Monday, March 20, 2017

How Good is Logan?

The most significant Sliding Doors–esque moment for 21st century Hollywood actually occurred in 1999, when the filming of Mission: Impossible 2 went over schedule. This forced the man playing the film’s villain, an up-and-coming Scottish actor named Dougray Scott, to drop out of his next project—playing Wolverine in a big budget X-Men movie. Instead, the role went to a little-known Australian actor named Hugh Jackman, whose screen career up to that point had totaled 18 episodes of various Australian TV shows, a remake of Oklahoma! for Australian television, and two Australian movies that didn’t open internationally.

To fully understand the implications of that casting switch, you must know three things:

1.  There hadn’t yet been a big budget movie based on a Marvel superhero, or a comic book movie that relied on modern special effects and CGI, and no one knew what to expect. In fact, there was wide speculation that the movie would bomb, and that characters like the X-Men simply couldn’t work in movies.
2.  The huge success of X-Men very directly led to the comic book movie boom of the 2000s, as well as Marvel creating their own movie studio and developing Hollywood’s first shared cinematic universe. Marvel movies now routinely make over a billion dollars per year (not a typo), and every other studio in Hollywood is now trying to create shared universes of their own.
3.  The huge success of X-Men, and arguably the reason the movie even worked at all, is probably because of how good Jackman was as Wolverine. It was a performance that had to be perfect for the movie to be anything but a joke, and Jackman nailed it.

So it’s really not that much of a stretch to suggest that, had Mission: Impossible 2 not gone over schedule, the movie landscape of the 21st century could have looked startlingly different.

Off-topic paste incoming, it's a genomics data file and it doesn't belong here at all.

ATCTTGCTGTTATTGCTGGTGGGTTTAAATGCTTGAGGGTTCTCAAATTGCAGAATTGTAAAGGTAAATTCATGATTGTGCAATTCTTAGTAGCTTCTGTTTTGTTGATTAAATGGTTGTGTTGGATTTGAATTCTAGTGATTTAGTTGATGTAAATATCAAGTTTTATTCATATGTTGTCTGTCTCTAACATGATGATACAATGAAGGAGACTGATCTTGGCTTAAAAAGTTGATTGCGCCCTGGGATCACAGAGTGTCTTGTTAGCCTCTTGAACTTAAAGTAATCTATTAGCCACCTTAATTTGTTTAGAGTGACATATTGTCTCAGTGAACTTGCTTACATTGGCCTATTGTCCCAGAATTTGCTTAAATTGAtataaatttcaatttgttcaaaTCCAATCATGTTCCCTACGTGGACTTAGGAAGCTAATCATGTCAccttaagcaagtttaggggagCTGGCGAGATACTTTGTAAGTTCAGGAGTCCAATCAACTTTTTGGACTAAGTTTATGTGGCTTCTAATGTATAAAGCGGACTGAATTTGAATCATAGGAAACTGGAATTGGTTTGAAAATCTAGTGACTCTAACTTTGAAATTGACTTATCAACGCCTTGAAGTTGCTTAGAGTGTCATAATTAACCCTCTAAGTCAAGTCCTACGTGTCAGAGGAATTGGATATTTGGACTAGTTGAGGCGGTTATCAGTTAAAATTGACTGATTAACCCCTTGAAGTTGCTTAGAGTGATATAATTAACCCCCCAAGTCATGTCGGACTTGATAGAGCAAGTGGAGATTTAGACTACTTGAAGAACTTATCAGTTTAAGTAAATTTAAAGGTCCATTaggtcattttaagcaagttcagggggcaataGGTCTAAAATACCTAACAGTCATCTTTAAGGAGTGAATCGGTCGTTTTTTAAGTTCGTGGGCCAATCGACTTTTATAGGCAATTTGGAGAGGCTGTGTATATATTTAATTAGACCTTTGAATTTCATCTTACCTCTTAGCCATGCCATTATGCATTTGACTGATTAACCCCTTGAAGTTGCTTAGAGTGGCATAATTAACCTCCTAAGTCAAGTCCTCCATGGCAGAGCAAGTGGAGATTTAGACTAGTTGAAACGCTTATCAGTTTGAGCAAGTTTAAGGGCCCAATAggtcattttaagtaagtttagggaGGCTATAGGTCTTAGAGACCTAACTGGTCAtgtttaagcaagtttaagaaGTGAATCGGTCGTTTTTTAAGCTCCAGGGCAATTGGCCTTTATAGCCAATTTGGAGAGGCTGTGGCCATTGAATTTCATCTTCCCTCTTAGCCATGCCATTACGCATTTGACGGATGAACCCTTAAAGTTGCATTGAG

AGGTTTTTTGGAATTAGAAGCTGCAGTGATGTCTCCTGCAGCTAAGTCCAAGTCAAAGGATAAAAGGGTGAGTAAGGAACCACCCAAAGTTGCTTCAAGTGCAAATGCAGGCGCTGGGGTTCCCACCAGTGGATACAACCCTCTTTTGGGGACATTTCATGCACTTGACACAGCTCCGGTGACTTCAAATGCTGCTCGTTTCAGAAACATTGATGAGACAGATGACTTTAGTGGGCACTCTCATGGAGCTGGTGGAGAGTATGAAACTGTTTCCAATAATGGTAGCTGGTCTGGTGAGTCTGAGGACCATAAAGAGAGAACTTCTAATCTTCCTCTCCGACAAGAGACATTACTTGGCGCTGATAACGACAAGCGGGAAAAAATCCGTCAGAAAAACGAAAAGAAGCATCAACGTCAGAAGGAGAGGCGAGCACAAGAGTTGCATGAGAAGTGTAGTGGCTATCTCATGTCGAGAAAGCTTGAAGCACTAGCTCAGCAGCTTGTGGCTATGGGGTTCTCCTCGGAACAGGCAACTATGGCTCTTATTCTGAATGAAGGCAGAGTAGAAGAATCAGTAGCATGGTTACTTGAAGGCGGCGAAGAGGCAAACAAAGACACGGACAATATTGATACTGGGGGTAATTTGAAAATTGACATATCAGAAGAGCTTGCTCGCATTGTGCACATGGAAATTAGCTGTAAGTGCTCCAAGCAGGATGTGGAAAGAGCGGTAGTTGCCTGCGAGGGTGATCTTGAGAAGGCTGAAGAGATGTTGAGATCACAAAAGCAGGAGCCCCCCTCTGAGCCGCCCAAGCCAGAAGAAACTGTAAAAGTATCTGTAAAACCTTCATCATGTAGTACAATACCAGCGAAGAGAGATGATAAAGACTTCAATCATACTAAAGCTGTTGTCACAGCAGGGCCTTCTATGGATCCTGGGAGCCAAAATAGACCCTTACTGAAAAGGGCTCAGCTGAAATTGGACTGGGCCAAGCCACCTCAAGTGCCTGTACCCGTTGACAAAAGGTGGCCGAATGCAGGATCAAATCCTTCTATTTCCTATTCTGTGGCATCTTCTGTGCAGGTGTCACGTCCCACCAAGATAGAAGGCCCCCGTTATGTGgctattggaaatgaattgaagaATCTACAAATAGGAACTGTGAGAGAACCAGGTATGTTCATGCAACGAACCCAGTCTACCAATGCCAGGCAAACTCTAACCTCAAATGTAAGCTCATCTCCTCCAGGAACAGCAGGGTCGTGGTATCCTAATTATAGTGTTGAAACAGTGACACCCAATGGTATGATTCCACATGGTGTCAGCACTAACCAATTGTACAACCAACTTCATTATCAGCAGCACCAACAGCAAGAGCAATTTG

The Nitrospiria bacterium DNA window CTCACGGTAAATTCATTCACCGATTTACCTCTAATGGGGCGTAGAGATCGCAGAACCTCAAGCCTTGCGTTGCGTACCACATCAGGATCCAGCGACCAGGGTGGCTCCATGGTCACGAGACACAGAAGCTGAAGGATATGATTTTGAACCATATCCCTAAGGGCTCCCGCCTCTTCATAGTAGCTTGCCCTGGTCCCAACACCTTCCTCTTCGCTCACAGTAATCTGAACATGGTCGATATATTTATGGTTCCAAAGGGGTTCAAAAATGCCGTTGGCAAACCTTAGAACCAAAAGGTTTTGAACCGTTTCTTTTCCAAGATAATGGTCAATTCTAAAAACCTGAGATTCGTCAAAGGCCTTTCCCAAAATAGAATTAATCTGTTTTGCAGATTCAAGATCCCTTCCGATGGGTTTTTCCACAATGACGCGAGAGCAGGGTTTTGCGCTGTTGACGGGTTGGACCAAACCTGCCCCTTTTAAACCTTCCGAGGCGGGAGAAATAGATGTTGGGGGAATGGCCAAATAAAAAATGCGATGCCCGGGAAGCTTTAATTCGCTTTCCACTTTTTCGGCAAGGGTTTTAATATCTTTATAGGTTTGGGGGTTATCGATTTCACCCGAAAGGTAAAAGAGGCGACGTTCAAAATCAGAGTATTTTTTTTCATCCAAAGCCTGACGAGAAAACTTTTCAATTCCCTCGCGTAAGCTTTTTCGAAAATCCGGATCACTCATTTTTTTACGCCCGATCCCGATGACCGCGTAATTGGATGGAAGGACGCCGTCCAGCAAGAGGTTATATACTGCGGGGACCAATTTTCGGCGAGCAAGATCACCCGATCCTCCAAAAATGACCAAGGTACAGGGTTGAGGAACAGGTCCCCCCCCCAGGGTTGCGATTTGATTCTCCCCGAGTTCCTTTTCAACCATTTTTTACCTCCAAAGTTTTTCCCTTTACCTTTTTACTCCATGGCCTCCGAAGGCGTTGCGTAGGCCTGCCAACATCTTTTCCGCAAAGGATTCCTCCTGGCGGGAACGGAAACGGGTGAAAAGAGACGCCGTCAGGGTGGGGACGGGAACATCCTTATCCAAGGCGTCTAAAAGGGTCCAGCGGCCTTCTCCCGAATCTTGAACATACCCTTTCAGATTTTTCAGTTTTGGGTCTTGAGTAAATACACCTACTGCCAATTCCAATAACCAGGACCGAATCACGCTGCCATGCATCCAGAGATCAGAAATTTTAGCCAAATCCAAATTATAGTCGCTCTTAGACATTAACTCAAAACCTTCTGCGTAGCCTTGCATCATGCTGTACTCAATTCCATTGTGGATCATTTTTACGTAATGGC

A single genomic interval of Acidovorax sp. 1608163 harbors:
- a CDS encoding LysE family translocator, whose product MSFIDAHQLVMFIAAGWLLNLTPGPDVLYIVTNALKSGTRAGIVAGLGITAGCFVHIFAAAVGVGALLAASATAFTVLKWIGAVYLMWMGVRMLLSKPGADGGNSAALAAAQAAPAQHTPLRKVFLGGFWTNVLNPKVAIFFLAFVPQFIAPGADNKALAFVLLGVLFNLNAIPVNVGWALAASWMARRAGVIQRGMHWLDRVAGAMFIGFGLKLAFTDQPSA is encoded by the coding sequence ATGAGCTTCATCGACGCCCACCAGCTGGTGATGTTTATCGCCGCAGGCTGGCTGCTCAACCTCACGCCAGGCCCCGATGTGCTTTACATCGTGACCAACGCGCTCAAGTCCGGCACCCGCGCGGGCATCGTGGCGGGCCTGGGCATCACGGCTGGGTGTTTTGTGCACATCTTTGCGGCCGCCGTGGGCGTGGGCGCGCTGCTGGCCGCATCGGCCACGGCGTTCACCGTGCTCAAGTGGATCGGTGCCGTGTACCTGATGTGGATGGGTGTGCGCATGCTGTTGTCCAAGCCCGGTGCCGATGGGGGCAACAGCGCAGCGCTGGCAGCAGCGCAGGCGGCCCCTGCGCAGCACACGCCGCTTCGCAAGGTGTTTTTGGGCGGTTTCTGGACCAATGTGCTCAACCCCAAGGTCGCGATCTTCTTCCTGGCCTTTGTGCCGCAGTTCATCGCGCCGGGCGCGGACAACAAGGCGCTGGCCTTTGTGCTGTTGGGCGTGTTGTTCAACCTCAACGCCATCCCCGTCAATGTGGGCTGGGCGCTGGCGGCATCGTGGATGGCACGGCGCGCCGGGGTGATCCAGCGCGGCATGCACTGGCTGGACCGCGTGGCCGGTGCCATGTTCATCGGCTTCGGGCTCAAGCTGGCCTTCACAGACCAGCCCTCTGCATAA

It’s also amazing to think about the fact that Jackman has now been regularly playing Wolverine for 17 years, and Logan marks his 9th film appearance as the character. Those are numbers that, when taken together, are nearly unrivaled in the history of cinema. Sylvester Stallone has played Rocky Balboa over a period of 39 years, but only seven times and with two long breaks. Shintaro Katsu played the blind swordsman Zatoichi 25 times in a popular series of Japanese films, but those were all released in only 11 years. (He then did so again for a 26th time, but only after a 16-year break.) Several James Bond supporting players (M, Q, and Moneypenny) were played by actors that can beat both numbers, but they had bit parts that only required a day or two of filming. Christopher Lee played Dracula 10 times over 18 years, but there was an eight-year gap between the first and second film. Indeed, I can only find one example of an actor who regularly starred as the same character more than nine times over a span longer than 17 years—Charlie Chaplin as the Little Tramp, who he played well over 50 times from 1914 to 1936. So that’s how far back you have to go to better Jackman’s achievement—to Chaplin, more than 80 years ago.

Playing Wolverine has basically been Hugh Jackman’s entire adult life, and now he’s (allegedly) said goodbye to the character with Logan. The film has been widely acclaimed as one of the best superhero movies ever, but I have to loudly wonder why. As I’ve been thinking about Logan for over a week now, I actually keep finding myself wondering if it might be my pick for the most overrated movie of all time. Sure, there have been other movies loved by audiences that I didn’t like, but the critical community agreed with me. There have also been other films loved by critics that I didn’t respond to, but audiences didn’t respond either. Logan is the only movie I can think of that has been truly adored by both critics and audiences alike, yet leaves me alone in the dark, wondering why.